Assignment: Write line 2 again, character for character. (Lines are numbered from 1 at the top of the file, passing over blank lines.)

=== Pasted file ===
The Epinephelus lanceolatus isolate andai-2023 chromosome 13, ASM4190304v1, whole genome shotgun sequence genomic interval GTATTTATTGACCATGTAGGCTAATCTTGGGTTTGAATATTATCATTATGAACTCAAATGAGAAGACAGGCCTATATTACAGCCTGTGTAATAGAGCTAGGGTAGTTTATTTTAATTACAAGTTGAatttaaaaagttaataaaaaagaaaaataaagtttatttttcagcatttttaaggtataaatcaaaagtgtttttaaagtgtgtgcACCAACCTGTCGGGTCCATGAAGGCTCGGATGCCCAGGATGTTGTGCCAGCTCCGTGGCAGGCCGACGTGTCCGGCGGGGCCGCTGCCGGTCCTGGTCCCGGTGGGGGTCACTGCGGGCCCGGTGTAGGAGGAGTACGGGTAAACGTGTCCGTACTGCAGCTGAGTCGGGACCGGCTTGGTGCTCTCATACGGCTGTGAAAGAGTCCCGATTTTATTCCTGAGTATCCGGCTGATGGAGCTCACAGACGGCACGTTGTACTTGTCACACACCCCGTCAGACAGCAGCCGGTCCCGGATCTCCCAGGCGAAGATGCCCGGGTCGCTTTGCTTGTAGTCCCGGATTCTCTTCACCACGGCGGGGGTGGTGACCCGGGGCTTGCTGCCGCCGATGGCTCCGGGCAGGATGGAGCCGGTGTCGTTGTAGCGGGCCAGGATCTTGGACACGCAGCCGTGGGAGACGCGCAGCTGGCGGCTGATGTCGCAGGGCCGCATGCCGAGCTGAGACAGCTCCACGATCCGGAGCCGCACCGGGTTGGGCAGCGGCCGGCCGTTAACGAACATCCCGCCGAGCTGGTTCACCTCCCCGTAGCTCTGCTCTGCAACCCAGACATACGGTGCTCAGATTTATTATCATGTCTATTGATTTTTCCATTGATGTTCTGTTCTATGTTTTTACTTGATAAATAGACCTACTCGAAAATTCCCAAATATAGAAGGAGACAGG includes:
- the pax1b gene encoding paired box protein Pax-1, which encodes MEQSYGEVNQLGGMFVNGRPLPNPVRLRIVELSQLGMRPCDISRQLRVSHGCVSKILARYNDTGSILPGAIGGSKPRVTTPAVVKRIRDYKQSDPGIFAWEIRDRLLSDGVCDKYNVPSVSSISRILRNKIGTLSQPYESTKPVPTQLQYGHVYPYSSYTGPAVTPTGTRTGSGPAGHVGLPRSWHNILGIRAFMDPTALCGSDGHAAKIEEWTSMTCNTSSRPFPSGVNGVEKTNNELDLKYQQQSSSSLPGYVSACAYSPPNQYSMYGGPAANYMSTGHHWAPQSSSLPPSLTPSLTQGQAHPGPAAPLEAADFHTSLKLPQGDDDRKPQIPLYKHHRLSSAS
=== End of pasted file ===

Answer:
- the pax1b gene encoding paired box protein Pax-1, which encodes MEQSYGEVNQLGGMFVNGRPLPNPVRLRIVELSQLGMRPCDISRQLRVSHGCVSKILARYNDTGSILPGAIGGSKPRVTTPAVVKRIRDYKQSDPGIFAWEIRDRLLSDGVCDKYNVPSVSSISRILRNKIGTLSQPYESTKPVPTQLQYGHVYPYSSYTGPAVTPTGTRTGSGPAGHVGLPRSWHNILGIRAFMDPTALCGSDGHAAKIEEWTSMTCNTSSRPFPSGVNGVEKTNNELDLKYQQQSSSSLPGYVSACAYSPPNQYSMYGGPAANYMSTGHHWAPQSSSLPPSLTPSLTQGQAHPGPAAPLEAADFHTSLKLPQGDDDRKPQIPLYKHHRLSSAS